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How Is Radiation Done For Breast Cancer

About External Beam Radiation Therapy

Radiation Therapy for Breast Cancer

With external beam radiation therapy, a treatment machine will aim a beam of radiation directly to the tumor from outside your body. The radiation will pass through your body and destroy the cancer cells in its path. You wont see or feel it.

You may be having external beam radiation therapy to 1 or more of the following areas:

  • Your breast
  • The lymph nodes near your collarbone
  • The lymph nodes under your arm
  • The lymph nodes near your sternum

Your radiation oncologist and nurse will talk with you about your treatment plan.

What Is The Prognosis After Recurrence

Many patients with a recurrence of breast cancer can be successfully treated, often with methods other than radiation if radiation was used in the initial treatment. For patients treated initially for invasive breast cancer, five percent to 10 percent will be found to have distant metastases;at the time of discovery of the breast recurrence. The same proportion will have recurrences that are too extensive to be operated on. While in these cases the patient’s disease can often be managed over a period of years, the goals of treatment change from obtaining a cure to preventing further progression or managing symptoms. Five-year cure rates for patients with relapse after breast conservation therapy are approximately 60 percent to 75 percent if the relapse is confined to the breast and a mastectomy is then performed.

For patients treated initially for DCIS, about one-half of recurrences are invasive and one-half noninvasive DCIS. Long-term control rates following recurrence after initial breast conservation therapy have been high, often over 90 percent.

If Youre Getting Radiation Therapy To The Chest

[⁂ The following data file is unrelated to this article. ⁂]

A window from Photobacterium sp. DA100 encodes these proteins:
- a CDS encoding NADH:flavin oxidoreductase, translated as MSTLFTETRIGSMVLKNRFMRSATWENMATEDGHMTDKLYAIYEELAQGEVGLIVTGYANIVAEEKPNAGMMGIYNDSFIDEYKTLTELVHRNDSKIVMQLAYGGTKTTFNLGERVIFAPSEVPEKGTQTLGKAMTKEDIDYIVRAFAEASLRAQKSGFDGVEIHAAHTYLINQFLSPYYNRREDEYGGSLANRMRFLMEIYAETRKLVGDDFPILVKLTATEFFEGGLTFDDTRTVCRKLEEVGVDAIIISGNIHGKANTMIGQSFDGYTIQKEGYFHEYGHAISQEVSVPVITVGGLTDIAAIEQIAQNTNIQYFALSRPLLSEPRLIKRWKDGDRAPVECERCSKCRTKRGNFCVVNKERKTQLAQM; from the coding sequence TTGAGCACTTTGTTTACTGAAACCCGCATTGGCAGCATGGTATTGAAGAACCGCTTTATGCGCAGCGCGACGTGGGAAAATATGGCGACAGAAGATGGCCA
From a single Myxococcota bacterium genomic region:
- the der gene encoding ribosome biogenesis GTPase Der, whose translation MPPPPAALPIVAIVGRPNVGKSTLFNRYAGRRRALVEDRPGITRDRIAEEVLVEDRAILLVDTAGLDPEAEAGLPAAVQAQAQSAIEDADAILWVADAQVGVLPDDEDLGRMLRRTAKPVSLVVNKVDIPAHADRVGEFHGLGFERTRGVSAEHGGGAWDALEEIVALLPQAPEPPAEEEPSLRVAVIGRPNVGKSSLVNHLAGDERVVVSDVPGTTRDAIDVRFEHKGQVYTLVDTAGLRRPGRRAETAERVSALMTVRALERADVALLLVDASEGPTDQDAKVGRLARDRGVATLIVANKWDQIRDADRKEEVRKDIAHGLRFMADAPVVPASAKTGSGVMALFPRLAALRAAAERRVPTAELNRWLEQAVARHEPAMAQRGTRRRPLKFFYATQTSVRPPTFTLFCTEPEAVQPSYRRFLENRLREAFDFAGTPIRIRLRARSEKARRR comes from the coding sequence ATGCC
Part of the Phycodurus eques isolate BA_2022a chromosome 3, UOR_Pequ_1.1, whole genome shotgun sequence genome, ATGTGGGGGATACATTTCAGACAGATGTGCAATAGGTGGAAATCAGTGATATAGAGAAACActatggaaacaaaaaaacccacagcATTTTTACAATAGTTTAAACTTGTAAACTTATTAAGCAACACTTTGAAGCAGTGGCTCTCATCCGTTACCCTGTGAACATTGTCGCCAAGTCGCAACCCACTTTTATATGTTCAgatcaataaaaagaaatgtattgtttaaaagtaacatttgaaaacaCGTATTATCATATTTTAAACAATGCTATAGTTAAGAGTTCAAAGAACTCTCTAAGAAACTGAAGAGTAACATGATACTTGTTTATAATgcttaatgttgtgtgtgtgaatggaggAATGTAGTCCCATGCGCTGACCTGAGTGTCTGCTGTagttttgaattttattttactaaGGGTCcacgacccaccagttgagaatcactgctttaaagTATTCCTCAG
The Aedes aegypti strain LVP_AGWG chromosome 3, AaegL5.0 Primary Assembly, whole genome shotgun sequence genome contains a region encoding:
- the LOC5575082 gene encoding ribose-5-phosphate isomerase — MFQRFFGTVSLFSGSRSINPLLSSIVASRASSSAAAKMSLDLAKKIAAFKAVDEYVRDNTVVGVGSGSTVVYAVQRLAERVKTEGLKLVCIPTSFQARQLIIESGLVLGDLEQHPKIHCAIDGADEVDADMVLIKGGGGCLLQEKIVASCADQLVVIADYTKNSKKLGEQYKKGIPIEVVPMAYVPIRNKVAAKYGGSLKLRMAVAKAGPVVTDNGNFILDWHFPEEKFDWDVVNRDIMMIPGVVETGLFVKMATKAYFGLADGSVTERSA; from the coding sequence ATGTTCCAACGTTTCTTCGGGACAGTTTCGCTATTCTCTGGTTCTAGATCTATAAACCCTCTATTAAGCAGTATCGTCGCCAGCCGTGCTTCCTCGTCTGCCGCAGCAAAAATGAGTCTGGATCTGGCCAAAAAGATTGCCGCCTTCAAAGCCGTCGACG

Radiation treatment to the chest may cause side effects such as:

  • Sore throat

Radiation can also cause other problems in the heart or lungs.

Heart complications

Getting radiation to the middle portion of the chest can raise your risk of heart disease. This risk increases with higher radiation doses and larger treatment areas in this part of your body. Radiation can also cause hardening of the arteries , heart valve damage, or irregular heartbeats.

Radiation pneumonitis

Radiation pneumonitis is inflammation of the lungs that can be caused by radiation treatment to the chest . It may occur about 3 to 6 months after getting radiation therapy. Its more likely if you have other lung diseases, like emphysema . Common symptoms of radiation pneumonitis include:

  • Shortness of breath that usually gets worse with exercise
  • Chest pain, which is often worse when taking in a deep breath
  • Cough
  • Weakness

Sometimes there are no symptoms, and radiation pneumonitis is found on a chest x-ray.

Symptoms often go away on their own, but if treatment is needed, it is based on trying to decrease the inflammation. Steroids, like prednisone, are usually used. With treatment, most people recover without any lasting effects. But if it persists, it can lead to pulmonary fibrosis . When this happens, the lungs can no longer fully inflate and take in air.